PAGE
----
Sex wasn’t exactly a taboo subject back then, with the first issue of Playboy hitting newsstands in 1953, a mere two years before Laughton made it the focal point behind damnation, but it was years from being deemed fit as table talk. While the world had its Monroe and Mansfield’s, the visual stimuli brushing shoulders with every name in cinema, it also had the one thing that stretched higher than the Hollywood hills; God.

There’s a scene early in The Night of the Hunter that has John (Billy Chapin), our hunted child, reciting a passage from the bible to his younger sister Pearl (Sally Jane Bruce), the light of a kerosene street lamp casting a looming silhouette against their bedroom wall. “Just a man” John says before hopping into bed, the imminent danger not quite apparent. It’s a threat that would slowly and persistently make its way into the children’s lives, guided by a hymnal song – “Leaning, leaning, safe and secure from all alarms” – that threatened more than the lives of two children.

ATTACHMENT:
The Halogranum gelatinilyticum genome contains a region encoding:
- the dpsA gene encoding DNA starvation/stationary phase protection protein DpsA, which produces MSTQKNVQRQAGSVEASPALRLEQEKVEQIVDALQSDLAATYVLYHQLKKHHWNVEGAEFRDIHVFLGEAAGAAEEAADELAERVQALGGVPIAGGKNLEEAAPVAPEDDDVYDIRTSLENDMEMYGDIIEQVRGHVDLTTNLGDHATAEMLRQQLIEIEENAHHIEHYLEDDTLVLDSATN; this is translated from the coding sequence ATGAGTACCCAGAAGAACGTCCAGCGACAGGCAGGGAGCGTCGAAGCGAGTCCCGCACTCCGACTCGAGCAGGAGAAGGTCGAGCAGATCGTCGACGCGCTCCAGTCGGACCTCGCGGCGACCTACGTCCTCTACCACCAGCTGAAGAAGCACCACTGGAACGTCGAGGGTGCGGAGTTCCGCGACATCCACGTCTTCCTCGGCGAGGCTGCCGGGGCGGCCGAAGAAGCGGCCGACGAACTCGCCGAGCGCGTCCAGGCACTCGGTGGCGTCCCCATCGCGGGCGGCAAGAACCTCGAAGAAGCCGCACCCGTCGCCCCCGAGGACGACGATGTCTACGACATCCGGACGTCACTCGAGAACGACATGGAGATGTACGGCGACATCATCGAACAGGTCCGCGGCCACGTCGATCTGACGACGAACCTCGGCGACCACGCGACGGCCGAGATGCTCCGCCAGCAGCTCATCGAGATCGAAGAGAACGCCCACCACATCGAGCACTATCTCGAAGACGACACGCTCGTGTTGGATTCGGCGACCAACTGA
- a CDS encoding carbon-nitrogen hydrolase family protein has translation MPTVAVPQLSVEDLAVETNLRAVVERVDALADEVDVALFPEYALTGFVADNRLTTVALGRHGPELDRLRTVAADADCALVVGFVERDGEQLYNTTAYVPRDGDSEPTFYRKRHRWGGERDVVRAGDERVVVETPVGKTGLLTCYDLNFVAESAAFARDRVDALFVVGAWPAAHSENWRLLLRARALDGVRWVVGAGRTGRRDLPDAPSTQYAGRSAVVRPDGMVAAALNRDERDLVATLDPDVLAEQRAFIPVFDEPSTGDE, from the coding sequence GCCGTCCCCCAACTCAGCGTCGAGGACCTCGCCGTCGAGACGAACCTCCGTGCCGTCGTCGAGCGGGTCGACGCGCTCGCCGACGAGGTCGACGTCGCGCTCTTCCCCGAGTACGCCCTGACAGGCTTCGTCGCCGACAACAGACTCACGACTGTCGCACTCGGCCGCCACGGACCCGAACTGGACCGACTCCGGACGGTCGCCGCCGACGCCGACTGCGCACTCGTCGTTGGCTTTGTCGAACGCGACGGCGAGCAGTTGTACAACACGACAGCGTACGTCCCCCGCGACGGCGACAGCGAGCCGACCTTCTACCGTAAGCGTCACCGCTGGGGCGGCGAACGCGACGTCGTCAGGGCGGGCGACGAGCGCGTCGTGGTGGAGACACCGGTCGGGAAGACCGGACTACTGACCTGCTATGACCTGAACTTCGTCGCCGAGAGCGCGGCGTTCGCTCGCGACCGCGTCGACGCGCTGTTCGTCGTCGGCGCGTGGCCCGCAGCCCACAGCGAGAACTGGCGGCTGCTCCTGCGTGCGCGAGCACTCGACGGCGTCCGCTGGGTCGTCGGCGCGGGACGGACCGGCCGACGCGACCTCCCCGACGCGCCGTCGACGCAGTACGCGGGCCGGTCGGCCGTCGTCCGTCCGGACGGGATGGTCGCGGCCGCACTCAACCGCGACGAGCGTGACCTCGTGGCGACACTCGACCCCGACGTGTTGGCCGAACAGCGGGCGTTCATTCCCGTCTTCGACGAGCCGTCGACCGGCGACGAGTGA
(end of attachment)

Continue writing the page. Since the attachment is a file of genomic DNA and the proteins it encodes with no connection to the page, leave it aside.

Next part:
This hymn, gaily sung by Robert Mitchum, was written in 1887 by Anthony J. Showalter, who was inspired by a phrase in the Book of Deuteronomy – the fifth book in the Christian Old Testament – that reads “The eternal God is thy refuge, and underneath are the everlasting arms.” It’s a hymn that, like the preacher, considers itself guiding and benevolent, a spiritual observer of the great land that pricks the ears of those lost. The further John and Pearl run, the closer this song comes to being a warning of the self-righteous slaughter that plagues their path, a fear of the hand of god, rising up and striking them down from above.